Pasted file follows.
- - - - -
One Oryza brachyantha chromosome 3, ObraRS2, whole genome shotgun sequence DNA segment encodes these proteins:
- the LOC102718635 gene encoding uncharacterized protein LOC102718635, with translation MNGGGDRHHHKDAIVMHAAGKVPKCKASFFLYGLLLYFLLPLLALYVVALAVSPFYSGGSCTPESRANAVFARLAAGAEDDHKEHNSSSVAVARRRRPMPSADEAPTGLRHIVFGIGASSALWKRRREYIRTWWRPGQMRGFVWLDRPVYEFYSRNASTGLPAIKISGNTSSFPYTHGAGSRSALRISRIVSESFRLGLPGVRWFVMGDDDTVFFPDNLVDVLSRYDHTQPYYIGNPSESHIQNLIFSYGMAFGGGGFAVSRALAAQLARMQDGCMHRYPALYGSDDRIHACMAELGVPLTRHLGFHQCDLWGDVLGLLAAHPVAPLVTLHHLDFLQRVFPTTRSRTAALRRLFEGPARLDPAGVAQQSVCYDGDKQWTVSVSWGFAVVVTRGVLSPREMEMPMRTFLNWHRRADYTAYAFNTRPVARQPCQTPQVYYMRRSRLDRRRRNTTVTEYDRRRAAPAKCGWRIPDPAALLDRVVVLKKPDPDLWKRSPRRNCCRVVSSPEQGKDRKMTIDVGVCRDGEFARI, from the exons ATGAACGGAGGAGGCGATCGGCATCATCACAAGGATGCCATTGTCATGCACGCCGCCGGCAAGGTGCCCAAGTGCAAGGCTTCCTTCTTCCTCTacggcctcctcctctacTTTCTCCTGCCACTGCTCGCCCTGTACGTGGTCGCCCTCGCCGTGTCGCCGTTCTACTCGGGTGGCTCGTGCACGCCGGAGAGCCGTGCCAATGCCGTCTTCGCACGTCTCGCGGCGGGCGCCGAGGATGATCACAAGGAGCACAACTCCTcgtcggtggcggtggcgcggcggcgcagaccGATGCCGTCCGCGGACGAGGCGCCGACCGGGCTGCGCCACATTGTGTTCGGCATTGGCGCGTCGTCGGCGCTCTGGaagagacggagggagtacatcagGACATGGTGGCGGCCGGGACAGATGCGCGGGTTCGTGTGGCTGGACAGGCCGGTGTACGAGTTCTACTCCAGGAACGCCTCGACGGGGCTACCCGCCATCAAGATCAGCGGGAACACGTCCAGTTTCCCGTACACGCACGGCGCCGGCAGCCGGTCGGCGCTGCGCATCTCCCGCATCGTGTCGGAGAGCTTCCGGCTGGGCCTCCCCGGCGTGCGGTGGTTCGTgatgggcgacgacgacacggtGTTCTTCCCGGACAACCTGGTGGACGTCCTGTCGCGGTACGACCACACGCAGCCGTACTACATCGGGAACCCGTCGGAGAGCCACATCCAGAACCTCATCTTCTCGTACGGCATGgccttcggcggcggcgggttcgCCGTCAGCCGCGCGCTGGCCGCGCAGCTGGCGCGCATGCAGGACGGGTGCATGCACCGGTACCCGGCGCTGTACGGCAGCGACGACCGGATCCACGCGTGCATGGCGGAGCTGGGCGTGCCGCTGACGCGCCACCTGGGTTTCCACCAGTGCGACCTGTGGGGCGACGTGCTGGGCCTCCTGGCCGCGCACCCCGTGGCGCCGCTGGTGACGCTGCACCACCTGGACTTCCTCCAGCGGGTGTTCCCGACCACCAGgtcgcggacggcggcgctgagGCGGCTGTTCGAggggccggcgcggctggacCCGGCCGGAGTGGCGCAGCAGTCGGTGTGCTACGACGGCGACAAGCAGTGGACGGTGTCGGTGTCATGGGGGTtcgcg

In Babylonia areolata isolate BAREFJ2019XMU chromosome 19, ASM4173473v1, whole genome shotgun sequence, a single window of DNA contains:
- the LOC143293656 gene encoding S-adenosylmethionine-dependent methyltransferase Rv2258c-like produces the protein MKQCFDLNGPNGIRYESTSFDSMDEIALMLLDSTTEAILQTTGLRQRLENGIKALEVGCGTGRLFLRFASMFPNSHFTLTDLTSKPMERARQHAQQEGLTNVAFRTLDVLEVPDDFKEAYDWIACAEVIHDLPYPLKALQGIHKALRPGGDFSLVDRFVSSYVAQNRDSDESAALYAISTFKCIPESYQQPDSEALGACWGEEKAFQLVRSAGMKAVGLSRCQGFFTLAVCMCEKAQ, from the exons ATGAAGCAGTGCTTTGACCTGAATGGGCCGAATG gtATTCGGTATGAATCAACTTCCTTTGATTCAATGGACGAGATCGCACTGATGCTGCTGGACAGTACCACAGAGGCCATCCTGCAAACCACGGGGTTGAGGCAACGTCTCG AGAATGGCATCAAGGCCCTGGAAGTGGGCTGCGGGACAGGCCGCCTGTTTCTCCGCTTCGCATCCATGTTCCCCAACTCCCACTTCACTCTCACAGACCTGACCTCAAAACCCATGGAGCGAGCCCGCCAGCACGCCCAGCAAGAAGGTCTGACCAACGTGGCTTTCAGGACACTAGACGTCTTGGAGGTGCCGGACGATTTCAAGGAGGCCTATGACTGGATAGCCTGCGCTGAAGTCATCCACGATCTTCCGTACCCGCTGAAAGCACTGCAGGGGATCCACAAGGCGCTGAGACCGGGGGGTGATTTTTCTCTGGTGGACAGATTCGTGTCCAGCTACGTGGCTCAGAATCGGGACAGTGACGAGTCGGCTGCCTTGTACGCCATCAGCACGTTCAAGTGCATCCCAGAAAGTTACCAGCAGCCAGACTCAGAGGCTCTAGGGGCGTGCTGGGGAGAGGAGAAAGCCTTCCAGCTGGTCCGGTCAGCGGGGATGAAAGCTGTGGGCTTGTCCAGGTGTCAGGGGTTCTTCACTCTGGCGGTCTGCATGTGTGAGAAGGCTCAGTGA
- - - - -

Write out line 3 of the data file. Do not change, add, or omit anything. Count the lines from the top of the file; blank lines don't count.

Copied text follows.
In Babylonia areolata isolate BAREFJ2019XMU chromosome 19, ASM4173473v1, whole genome shotgun sequence, a single window of DNA contains: